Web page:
Our transformative travel journey across former European Capitals of Culture has reached its third stop! After Burgos and Matera, we visited Rijeka on the Adriatic Coast of Croatia, for an active relaxation break. Keep reading for 12 fun things to do in Rijeka, for active people… and lazy ones!
‘So, what’s the next destination of your trip?’ my parents asked, one night in July.
‘Rijeka’ I said.
‘Ah, where’s that?’ they asked.
‘In Croatia, right next to Istria’ I replied, and pulled out my phone. ‘Just… there’.
‘Ah, you mean Fiume? Of course’ they both said.
Italy and Rijeka share a very close bond. After Italy’s WW1 ‘mutilated victory’, the country gained Trentino, South Tyrol, parts of Friuli-Venezia Giulia (including Trieste), as well as Istria.
At first, Rijeka was not included, despite being right next to Istria and being inhabited mainly by Italian-speakers. In 1919, the famous Italian poet (and budding Fascist) Gabriele D’Annunzio led a group of nationalist volunteers, finally annexing the port to Italy – which was renamed Fiume.
Rijeka means ‘river’ in Croatian, and the Italian word ‘Fiume’ has the same meaning. The city is closely related to water – it’s a busy port, an industrial powerhouse, and the Rječina, the river flowing through the city, has marked borders between states for several centuries.
Rijeka is one of the European Culture Capitals for 2020 – an unfortunate year, I know. Wandering through the city, traces of its multicultural past coexist side by side – a Venetian palazzo right next to a grand Habsburg building, a Socialist concrete monster steps away from Roman ruins, are just some examples.
The city is also a wonderful place to experience Mediterranean life. True, it may not be as photogenic as Zadar and Dubrovnik, but when it comes to nature, Rijeka truly has it all. Beaches, national parks, mountains, hiking paths, islands, even ski slopes can all be found within a short distance from the city.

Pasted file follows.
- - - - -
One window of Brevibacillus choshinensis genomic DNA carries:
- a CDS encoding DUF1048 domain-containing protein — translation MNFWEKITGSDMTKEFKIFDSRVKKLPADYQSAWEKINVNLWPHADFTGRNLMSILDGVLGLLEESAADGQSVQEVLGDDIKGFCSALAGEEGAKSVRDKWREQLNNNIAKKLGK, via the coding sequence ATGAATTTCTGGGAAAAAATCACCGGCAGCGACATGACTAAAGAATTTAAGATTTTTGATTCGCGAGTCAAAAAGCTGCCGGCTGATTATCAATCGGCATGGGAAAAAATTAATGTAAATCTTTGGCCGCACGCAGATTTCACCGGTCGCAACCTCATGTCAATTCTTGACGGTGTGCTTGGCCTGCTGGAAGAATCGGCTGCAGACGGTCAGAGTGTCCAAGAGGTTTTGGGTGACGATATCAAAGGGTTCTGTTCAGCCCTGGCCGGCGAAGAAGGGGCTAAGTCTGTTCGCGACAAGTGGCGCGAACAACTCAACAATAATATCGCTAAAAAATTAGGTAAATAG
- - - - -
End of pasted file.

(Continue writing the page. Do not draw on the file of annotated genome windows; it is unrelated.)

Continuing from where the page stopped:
The theme of our Rijeka break was ‘active relaxation’. You don’t need to fly halfway across the world for a ‘retreat’ in places like Bali or Tulum – even just a couple of days in a place like Rijeka, surrounded by beautiful nature and good food, can help you relax and improve your wellbeing.
Let’s have a look at active travel experiences, followed by other things to do in Rijeka!
Active Travel Experiences in Rijeka
1) Morning Exercise by the Sea
There’s nothing like a quick workout to start the day with the right mindset. And if the workout takes place by the sea, on a hot summer morning, all the better!
We started our Rijeka itinerary with a workout led by Alexandar Miketa, owner of Miketa Centar, a rehabilitation and fitness centre. Alexandar started working with injured athletes, coming to the realisation that every person is unique, and that each of us has different needs.
For this reason, the workouts he offers are developed specifically for each person, combining his decades of experience in human body movements, martial arts and breathing techniques, to create workout routines with the aim of getting people to know their bodies better.
Our workout routine combined yoga with slow, flowing moves – those known in the fitness world as ‘animal movements’. The routine only lasted half an hour or so, but it was so effective that three months later, I still do some of the exercises every day.
This is just to show that even small changes can create positive, long-lasting consequences!
2) Enjoy the Beach
If you are visiting in summer, spending time on the beach definitely deserves to be on your list of things to do in Rijeka.
True, the city may not be so pretty, with industrial ruins and towering apartment buildings – but this just makes the sparkling waters of the Adriatic look even more inviting.
One of the easiest Rijeka beaches to visit from the city is Kantrida Beach, located right opposite the stadium of the same name, approx 10 minutes drive from the city. The pebble beach is fairly small, including also a couple of concrete platforms where you can lay your towel, and a section where dogs are allowed.
A little further you’ll find Ploče, the most famous beach in town. It has a Blue Flag for its pure, blue waters, and it offers a variety of services like beach volley and water basketball courts, water access for disabled people, changing rooms and showers.
Families will children should opt for Glavanovo, with a shallow entrance and lots of shelter, whereas Preluk is the best Rijeka beach for windsurfers and kitesurfers.
3) Go on a Short Hike
Are you not a beach person? Fear not, there are plenty more active things to do in Rijeka that don’t involve water – like hiking!
The hills surrounding Rijeka offer lots of opportunities for longer or shorter hikes, some of them starting right in the city. An example is the hike we did, which included several points of interest related to Rijeka’s recent history.
From the Rječina river, we climbed the staircase to Trsat (more info about this place below!), where we spent some time enjoying the views over the city below. From there, we hiked down to a canyon where we visited the ruins of a paper mill, one of the relics from Rijeka’s industrial boom between the late 19th/early 20th century.